COPENHAGEN, Denmark – Canada’s National Men’s Team closed out the 2018 IIHF World Championship with a 4-1 defeat by the United States in Sunday’s bronze-medal game.
With the loss, Canada finishes in fourth place and out of the medal standings for the first time since 2014. Canada was on pace for four consecutive medal finishes; the last time it accomplished that feat was 1994-1997 when it won two gold, a silver, and a bronze.
The game was scoreless after the opening period before the Americans took the lead in second. Canada finally found the back of the net in the final minutes of the middle frame when Marc-Édouard Vlasic (Montreal/San Jose, NHL) pulled the red-and-white even. The Canadians ran into penalty trouble and were shorthanded seven times, allowing the U.S. to capitalize on two of those opportunities. Curtis McElhinney (London, Ont./Toronto, NHL), who was making his first start in eight days, was outstanding in goal, coming up with one big save after another and stopping 33 of the 35 shots he faced.
Full game stats and story are available on HockeyCanada.ca.
“I think we needed more discipline, myself too with a bad penalty late in the game that obviously led to a goal against us,” said alternate captain Ryan O’Reilly (Varna, Ont./Buffalo, NHL). “It’s disappointing. We gave them their opportunities and the power plays and it’s something we had to be a lot better at. You give skilled players time with the puck, they’ll create those opportunities and they beat us.”
In seven preliminary-round games at the world championship, Canada finished third in the Group B standings with a record of 4-1-1-1. Canada defeated Russia in the quarter-finals before suffering a semifinal loss to Switzerland.
“It’s an impressive group of young players and it’s a young team when you look at it,” said head coach Bill Peters (Three Hills, Alta./Calgary, NHL). “Some are representing Canada at the men’s level for the first time, but I’m impressed by them through the different stages of the tournament. At different times they rise up and show what they’re about. It’s a real good group, they’ll learn from this and be better moving forward.”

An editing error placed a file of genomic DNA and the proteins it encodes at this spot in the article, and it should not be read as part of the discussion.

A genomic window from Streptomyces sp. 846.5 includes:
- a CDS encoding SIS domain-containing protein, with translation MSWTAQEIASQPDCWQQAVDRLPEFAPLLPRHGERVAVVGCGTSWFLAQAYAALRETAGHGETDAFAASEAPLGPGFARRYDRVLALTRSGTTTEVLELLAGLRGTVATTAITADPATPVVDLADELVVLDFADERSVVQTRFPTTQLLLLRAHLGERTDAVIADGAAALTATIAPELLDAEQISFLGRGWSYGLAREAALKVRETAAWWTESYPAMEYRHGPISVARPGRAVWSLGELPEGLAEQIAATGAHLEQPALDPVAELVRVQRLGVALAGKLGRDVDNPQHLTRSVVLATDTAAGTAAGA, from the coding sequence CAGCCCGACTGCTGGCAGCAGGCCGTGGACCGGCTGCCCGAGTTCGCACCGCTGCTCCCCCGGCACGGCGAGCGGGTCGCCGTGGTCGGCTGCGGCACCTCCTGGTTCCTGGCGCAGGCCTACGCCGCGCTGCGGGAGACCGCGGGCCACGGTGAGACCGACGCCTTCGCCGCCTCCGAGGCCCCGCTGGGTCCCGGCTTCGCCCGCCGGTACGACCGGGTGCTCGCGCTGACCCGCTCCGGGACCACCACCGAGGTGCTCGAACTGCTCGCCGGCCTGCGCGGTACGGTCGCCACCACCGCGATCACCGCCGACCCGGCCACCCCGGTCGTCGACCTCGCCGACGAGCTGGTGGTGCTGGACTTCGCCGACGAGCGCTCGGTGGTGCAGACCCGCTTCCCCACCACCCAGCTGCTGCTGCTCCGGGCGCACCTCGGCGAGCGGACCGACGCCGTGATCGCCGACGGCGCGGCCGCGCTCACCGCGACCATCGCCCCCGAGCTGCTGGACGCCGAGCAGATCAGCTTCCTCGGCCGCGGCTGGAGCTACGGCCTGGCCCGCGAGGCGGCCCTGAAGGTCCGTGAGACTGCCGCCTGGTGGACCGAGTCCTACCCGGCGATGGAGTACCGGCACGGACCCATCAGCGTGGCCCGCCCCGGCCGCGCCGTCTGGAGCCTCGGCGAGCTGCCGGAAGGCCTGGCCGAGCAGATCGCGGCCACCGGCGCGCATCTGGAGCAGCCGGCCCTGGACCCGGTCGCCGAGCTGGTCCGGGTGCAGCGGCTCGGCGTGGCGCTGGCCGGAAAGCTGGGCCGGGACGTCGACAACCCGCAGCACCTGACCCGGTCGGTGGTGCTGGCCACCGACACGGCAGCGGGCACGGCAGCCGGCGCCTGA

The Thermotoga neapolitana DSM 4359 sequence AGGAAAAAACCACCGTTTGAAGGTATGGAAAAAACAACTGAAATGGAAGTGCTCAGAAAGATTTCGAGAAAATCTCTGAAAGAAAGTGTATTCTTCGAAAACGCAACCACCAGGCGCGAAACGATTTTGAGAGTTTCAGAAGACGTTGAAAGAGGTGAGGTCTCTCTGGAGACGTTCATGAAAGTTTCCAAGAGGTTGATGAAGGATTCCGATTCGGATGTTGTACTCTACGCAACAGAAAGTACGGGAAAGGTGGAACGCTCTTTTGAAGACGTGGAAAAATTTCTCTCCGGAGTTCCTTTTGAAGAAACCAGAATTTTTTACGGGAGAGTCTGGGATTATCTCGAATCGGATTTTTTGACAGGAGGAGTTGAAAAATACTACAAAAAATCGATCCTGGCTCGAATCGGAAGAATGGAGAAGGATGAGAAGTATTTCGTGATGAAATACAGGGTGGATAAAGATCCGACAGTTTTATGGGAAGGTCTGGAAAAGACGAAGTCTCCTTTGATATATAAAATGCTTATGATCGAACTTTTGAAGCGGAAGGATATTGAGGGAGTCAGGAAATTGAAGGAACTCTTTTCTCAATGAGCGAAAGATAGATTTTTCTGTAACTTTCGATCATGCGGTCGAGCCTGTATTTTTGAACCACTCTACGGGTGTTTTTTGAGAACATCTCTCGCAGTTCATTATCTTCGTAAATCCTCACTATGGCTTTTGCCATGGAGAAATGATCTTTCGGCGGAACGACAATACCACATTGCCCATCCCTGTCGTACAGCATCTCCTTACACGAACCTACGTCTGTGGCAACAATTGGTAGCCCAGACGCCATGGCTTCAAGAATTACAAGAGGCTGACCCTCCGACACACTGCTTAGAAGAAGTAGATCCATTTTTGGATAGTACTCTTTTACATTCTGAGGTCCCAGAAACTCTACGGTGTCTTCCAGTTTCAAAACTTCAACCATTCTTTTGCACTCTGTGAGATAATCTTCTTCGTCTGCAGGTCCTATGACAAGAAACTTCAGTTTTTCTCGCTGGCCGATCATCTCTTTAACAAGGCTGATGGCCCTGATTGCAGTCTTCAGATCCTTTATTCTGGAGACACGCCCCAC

Since 1931, Canada has won the world championship 20 times – not counting the years when the gold-medallist at the Olympic Winter Games was also considered world champion. Canada has also collected 12 silver and six bronze medals in that timespan.
Team Canada return flight itinerary information:
Players and staff will return to their final destinations on Monday, May 21. Flight itineraries for Canada’s players and staff are listed below. Any player not listed is returning at a later date. Information is listed alphabetically by city. Flight information may change without notice; all arrival times are listed in local time.
Calgary, Alta. / Air Canada – AC851 / 11:55 a.m.
Edmonton, Alta. / KLM – KL675 / 3:30 p.m.
Ottawa, Ont. / Air Canada – AC9877 / 9:02 p.m.
Quebec City, Que. / Lufthansa – LH6640 / 9:29 p.m.
Raleigh Durham, NC / United Airlines – UA400 / 6:26 p.m.
Bill Peters (Head Coach)
Regina, Sask. / Air Canada – AC1117 / 6:45 p.m.
St. Louis, Mo. / Scandinavian Airlines - SK3975 / 6:59 p.m.
Joel Edmundson, Mike Yeo (Associate Coach)
Toronto, Ont. / Air Canada – AC873 / 11:35 a.m.
Toronto, Ont. / Lufthansa – LH470 / 4:30 p.m.
Josh Bailey, Bo Horvat, Connor McDavid, Ryan O’Reilly
Vancouver, B.C. / Lufthansa – LH492 / 2:25 p.m.
Mathew Barzal, Ryan Nugent-Hopkins
Windsor, Ont. / Air Canada – AC 8873 / 8:18 p.m.
Winnipeg, Man. / Air Canada – AC269 / 8:22 p.m.
For more information on Canada’s National Men’s Team, please visit HockeyCanada.ca or follow along on Facebook and Twitter.